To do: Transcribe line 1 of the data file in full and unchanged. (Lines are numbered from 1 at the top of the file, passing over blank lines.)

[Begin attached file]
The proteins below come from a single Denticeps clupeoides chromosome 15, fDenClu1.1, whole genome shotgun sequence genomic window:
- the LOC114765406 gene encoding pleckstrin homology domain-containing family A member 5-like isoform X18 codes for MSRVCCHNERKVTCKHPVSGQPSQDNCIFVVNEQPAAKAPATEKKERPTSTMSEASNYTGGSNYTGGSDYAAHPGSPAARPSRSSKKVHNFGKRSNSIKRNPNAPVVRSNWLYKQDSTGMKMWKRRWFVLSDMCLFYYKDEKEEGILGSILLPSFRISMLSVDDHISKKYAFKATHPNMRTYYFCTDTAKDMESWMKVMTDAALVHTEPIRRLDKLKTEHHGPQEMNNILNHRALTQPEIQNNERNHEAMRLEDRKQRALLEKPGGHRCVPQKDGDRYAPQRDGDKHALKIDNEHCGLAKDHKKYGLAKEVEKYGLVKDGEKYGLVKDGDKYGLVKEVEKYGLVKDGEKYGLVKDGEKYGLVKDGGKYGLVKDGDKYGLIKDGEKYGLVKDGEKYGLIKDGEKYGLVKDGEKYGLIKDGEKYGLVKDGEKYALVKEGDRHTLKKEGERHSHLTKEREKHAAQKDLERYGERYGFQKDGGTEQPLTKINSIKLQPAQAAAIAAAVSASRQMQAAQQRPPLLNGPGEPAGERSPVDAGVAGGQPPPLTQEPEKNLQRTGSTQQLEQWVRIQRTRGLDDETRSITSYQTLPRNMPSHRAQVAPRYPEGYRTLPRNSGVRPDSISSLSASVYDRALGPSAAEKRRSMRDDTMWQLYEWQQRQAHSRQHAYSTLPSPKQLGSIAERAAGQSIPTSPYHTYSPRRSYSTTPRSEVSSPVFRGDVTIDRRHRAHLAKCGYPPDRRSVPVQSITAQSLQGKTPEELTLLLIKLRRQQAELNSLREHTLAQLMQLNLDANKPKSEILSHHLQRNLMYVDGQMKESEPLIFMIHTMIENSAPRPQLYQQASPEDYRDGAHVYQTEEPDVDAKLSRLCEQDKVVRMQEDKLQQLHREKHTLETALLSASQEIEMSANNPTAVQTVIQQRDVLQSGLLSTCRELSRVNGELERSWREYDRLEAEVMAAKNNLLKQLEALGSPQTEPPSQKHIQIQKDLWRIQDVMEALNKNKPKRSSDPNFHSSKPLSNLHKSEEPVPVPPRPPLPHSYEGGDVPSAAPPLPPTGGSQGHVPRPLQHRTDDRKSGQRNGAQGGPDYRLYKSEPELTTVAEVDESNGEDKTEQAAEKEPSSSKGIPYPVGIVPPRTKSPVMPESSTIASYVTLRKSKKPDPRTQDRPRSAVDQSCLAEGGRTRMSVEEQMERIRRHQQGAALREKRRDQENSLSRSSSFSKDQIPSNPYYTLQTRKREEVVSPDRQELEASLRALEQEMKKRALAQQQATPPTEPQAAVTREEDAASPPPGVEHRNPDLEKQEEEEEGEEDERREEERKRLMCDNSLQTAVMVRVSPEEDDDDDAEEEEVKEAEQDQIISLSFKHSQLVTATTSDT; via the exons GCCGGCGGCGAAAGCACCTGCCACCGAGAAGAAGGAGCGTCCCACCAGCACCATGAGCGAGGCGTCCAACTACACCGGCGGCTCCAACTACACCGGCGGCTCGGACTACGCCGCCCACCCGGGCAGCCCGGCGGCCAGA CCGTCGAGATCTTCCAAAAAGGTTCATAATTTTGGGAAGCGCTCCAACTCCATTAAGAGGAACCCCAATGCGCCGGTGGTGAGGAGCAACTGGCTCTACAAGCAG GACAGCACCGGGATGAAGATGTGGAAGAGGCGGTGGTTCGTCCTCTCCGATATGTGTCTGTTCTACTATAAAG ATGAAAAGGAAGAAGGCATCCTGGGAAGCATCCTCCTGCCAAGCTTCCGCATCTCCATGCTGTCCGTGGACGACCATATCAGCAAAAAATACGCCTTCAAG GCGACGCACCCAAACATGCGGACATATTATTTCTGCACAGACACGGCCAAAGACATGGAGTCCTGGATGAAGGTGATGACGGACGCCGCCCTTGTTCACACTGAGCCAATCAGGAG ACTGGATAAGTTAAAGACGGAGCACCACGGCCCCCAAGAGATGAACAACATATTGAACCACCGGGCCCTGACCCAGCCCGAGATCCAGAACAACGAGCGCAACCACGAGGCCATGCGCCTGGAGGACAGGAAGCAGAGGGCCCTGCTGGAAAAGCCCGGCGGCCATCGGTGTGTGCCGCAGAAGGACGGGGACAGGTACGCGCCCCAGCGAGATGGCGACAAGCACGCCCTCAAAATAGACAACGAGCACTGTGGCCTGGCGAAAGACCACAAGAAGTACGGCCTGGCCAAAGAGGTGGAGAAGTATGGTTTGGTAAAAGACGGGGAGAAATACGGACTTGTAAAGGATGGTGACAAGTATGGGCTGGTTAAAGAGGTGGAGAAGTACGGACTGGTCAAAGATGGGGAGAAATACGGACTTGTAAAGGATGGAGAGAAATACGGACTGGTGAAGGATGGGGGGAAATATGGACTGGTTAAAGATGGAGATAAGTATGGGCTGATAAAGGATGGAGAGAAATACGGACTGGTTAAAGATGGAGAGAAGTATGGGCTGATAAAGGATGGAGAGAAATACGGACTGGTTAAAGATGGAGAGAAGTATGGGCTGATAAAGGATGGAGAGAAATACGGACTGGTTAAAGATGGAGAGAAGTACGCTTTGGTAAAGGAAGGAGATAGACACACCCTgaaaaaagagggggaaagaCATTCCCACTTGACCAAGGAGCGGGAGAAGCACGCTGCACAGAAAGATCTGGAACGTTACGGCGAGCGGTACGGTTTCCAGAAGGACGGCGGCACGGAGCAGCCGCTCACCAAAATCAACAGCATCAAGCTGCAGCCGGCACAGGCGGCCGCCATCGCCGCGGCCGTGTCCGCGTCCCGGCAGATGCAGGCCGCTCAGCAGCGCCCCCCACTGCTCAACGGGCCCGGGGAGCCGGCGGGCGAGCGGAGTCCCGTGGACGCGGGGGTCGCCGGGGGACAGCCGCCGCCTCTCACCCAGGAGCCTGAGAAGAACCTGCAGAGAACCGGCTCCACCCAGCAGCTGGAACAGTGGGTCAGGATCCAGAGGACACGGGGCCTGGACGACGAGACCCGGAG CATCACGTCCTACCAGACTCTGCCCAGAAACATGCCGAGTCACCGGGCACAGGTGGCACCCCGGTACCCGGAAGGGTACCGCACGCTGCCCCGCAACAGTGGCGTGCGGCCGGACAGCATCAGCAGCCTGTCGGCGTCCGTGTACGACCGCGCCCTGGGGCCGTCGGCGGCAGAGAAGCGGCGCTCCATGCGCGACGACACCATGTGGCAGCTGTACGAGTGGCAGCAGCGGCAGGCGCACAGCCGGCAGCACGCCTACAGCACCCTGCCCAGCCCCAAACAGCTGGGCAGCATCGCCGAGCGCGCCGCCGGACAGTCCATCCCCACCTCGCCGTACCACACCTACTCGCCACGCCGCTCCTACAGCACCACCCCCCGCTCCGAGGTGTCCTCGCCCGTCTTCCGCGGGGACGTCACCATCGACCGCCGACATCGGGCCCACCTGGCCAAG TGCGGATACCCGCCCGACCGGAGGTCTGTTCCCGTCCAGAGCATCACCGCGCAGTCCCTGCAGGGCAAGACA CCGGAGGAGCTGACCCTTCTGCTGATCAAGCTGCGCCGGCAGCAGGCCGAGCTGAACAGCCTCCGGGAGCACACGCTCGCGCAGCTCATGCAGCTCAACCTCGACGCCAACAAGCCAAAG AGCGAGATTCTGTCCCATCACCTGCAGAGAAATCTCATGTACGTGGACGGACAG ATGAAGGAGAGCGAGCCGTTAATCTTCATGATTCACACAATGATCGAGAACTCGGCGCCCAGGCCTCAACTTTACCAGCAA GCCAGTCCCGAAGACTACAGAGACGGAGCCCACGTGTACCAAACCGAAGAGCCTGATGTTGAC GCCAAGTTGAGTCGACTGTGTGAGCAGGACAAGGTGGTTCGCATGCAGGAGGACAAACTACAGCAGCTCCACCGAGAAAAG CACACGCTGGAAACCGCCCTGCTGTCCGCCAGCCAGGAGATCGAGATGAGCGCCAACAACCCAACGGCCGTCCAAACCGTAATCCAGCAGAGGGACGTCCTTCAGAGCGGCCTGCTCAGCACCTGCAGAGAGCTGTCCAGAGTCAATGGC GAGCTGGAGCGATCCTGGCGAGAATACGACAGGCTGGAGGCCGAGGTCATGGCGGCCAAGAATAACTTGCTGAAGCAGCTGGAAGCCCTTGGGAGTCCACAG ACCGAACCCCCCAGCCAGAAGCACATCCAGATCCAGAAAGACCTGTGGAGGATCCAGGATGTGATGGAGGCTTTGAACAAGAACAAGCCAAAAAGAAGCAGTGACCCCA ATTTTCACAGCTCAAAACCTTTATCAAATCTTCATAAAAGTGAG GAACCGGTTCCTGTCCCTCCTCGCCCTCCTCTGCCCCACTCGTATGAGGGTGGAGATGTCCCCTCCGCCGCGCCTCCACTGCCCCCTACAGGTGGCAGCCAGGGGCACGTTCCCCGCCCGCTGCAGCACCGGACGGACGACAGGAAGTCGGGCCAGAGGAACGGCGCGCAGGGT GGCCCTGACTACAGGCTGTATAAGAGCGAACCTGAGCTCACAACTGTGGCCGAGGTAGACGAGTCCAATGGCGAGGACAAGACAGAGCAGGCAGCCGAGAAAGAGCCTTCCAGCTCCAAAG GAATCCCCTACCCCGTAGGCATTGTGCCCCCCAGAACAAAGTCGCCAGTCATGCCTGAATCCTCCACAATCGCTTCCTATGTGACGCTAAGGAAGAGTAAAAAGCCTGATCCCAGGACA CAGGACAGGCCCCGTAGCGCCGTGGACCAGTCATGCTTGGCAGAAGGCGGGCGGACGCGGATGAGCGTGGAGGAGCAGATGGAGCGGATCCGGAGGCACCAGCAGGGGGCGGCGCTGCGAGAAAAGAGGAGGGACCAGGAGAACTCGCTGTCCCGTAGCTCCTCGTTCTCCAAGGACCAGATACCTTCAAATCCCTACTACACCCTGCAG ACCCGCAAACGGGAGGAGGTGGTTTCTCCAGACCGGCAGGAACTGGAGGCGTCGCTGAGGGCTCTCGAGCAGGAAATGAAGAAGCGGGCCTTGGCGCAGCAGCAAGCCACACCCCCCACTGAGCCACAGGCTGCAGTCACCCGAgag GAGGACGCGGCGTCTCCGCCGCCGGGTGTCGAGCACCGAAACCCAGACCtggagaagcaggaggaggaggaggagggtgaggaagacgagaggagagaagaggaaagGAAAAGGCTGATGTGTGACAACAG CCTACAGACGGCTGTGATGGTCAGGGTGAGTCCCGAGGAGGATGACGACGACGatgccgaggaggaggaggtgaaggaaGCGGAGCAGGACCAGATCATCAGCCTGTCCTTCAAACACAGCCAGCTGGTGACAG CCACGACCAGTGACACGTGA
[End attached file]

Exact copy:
The proteins below come from a single Denticeps clupeoides chromosome 15, fDenClu1.1, whole genome shotgun sequence genomic window: